The purpose as it is outlined is to maintain and enhance public confidence and trust in the integrity of members as well as the respect and confidence that society places in the House of Commons as an institution. That is important. It certainly is supportable by our party and I suspect by all members of the House.

One of the purposes is to demonstrate to the public that members are held to standards that place the public interest ahead of their private interests, and to provide a transparent system by which the public may judge this to be the case, and that is fairly self-explanatory, and to provide for greater certainty and guidance for members on how to reconcile their private interests with their public duties and functions.

As was described recently, when somebody believed that he or she may be in a conflict of interest because of spousal holdings or business arrangements, he or she would have an opportunity to meet with the ethics commissioner before he or she had to vote on the legislation. This would be a useful step. Obviously it is one which we would support.

Another stated purpose is:

2 (d) foster consensus among parliamentarians by establishing common standards and by providing the means by which questions relating to proper conduct may be answered by an independent, non-partisan adviser.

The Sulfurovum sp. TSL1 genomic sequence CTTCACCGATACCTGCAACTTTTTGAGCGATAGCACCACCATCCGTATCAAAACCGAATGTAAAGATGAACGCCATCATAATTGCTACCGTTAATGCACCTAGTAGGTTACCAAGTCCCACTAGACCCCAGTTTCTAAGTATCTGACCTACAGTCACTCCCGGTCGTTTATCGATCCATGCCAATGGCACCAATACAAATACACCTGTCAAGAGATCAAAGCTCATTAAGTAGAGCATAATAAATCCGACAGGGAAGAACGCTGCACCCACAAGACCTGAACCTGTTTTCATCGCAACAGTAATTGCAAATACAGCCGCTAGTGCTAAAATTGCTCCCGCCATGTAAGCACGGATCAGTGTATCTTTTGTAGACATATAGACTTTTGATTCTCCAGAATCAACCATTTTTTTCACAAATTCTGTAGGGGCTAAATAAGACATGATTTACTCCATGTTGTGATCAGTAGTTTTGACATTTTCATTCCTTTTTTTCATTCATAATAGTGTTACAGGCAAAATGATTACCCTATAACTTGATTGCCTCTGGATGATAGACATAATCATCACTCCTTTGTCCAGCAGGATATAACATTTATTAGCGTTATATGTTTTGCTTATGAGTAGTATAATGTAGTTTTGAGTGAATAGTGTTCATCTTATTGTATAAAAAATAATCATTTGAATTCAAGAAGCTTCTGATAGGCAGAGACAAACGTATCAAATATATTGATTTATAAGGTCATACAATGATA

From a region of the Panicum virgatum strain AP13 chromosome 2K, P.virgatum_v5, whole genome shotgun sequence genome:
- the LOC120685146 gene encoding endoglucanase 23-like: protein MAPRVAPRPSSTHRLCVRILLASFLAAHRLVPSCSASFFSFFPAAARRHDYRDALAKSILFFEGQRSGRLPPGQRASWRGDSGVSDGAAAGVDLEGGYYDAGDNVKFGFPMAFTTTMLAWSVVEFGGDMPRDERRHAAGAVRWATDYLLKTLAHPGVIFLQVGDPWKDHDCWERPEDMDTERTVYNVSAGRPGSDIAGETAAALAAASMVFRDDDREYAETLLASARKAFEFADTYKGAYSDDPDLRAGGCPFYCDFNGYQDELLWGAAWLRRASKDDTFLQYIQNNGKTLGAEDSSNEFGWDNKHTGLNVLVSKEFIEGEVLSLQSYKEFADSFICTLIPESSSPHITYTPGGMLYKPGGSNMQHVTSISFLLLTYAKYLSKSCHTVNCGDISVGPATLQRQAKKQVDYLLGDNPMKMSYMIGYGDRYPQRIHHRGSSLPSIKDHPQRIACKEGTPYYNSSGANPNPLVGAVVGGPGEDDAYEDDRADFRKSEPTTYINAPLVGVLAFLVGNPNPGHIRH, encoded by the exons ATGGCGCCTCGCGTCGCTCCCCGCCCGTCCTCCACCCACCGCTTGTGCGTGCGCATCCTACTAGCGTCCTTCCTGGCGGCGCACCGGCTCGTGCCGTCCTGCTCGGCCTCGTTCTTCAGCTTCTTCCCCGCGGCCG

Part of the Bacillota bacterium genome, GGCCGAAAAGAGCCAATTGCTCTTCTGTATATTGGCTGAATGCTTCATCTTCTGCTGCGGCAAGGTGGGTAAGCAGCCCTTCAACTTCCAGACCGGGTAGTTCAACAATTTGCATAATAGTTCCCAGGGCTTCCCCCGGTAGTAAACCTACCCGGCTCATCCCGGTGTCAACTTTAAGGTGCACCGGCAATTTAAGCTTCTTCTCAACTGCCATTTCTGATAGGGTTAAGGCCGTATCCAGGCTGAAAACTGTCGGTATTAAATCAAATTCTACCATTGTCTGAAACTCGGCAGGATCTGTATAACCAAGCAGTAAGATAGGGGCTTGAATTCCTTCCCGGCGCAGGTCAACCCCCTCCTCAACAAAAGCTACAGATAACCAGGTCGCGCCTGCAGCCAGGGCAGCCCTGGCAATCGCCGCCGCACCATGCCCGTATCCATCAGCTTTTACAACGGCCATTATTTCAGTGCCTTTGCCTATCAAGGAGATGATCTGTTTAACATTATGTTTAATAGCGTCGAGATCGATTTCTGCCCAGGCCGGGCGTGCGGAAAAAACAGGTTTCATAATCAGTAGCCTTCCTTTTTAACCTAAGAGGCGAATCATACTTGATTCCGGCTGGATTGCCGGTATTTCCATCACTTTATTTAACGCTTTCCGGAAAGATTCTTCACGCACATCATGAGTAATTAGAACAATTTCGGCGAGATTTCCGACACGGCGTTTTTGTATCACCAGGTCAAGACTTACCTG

On one of the principles of the legislation, to serve the public interest and represent constituents to the best of our abilities, I think back to the early days of the 37th Parliament when a contretemps arose. The member for Scarborough Southwest was accused of not representing a constituent because she had declined to vote for him in the previous election. There was a real furor over that. One would hope that item 2(a) under principles, to serve the public interest and to represent constituents to the best of our abilities, would be something we would all fully respect, regardless of how people voted or how we think that they voted.

Once we are elected here, we represent, as has been said many times, all of the people who reside in the constituency, even those who did not vote for us and would have no intention of ever so doing. It is our duty and responsibility to represent them and their views to the very best of our abilities.

The code further states:

(b) to fulfill their public duties with honesty and uphold the highest standards so as to avoid real or apparent conflicts of interests, and maintain and enhance public confidence and trust in the integrity of each Member and in the House of Commons;